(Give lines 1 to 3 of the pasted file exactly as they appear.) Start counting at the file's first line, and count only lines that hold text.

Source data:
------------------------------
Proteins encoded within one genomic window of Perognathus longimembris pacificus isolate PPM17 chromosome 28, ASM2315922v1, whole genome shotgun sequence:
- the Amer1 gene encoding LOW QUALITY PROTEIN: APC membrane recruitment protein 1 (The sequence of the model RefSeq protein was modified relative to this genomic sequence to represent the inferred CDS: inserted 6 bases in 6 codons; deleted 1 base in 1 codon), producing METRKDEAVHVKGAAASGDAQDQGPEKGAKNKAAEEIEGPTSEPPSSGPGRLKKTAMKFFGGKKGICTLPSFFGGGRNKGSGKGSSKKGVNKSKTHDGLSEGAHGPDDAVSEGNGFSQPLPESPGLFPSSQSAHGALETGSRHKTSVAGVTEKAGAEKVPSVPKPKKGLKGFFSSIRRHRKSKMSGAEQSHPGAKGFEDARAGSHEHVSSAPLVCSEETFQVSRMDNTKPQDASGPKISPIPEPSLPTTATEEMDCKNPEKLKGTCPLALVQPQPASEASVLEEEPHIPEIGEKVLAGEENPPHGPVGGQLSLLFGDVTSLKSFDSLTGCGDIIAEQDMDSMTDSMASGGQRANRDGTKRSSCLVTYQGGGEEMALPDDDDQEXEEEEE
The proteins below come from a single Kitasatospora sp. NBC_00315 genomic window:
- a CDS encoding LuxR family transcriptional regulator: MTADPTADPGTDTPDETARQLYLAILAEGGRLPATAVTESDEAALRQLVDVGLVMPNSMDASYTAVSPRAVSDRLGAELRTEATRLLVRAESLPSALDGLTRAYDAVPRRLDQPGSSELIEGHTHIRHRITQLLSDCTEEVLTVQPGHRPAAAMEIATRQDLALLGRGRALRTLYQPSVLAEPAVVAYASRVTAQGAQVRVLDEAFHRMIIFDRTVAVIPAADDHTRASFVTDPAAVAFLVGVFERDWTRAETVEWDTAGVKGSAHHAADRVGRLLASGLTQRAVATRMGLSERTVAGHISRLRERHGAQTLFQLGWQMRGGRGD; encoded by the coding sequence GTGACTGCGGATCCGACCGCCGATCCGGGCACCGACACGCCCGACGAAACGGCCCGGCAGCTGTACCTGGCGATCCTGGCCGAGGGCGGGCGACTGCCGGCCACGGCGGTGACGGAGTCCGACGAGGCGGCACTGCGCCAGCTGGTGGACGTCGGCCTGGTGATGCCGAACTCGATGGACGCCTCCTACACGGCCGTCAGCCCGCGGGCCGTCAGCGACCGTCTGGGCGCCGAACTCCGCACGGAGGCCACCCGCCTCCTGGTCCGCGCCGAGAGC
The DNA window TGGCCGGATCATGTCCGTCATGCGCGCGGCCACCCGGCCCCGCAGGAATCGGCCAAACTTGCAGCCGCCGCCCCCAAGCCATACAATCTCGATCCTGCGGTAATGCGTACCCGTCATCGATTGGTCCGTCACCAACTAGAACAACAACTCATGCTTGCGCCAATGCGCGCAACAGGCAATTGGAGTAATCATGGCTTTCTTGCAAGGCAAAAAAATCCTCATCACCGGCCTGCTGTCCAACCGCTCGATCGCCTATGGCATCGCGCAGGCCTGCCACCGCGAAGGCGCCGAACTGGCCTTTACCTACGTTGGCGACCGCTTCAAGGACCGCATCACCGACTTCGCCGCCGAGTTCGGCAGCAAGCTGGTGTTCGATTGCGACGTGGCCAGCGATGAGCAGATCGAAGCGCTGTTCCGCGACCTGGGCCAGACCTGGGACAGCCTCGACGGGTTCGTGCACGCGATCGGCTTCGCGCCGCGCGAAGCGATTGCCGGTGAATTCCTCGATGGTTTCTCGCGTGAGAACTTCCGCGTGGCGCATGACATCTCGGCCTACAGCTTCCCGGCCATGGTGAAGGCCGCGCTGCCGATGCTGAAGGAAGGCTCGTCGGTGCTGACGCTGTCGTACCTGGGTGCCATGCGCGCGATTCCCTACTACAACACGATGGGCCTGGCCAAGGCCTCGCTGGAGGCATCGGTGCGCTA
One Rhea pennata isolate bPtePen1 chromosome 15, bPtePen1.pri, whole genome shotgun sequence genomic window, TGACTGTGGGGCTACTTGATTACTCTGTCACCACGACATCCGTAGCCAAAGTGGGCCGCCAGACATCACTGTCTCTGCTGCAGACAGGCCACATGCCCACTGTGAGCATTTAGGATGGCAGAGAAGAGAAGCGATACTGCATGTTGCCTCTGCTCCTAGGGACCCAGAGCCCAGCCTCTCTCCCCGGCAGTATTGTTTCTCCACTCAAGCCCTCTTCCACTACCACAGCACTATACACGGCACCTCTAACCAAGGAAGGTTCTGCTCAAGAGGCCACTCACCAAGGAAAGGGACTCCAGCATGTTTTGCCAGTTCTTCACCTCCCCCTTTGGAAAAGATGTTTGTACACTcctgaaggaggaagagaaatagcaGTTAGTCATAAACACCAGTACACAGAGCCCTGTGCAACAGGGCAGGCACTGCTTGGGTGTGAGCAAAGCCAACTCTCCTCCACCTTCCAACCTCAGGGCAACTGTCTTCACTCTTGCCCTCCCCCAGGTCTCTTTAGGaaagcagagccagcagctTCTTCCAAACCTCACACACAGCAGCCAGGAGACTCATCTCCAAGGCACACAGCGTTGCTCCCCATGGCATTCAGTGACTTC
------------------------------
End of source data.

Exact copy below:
Proteins encoded within one genomic window of Perognathus longimembris pacificus isolate PPM17 chromosome 28, ASM2315922v1, whole genome shotgun sequence:
- the Amer1 gene encoding LOW QUALITY PROTEIN: APC membrane recruitment protein 1 (The sequence of the model RefSeq protein was modified relative to this genomic sequence to represent the inferred CDS: inserted 6 bases in 6 codons; deleted 1 base in 1 codon), producing METRKDEAVHVKGAAASGDAQDQGPEKGAKNKAAEEIEGPTSEPPSSGPGRLKKTAMKFFGGKKGICTLPSFFGGGRNKGSGKGSSKKGVNKSKTHDGLSEGAHGPDDAVSEGNGFSQPLPESPGLFPSSQSAHGALETGSRHKTSVAGVTEKAGAEKVPSVPKPKKGLKGFFSSIRRHRKSKMSGAEQSHPGAKGFEDARAGSHEHVSSAPLVCSEETFQVSRMDNTKPQDASGPKISPIPEPSLPTTATEEMDCKNPEKLKGTCPLALVQPQPASEASVLEEEPHIPEIGEKVLAGEENPPHGPVGGQLSLLFGDVTSLKSFDSLTGCGDIIAEQDMDSMTDSMASGGQRANRDGTKRSSCLVTYQGGGEEMALPDDDDQEXEEEEE
The proteins below come from a single Kitasatospora sp. NBC_00315 genomic window: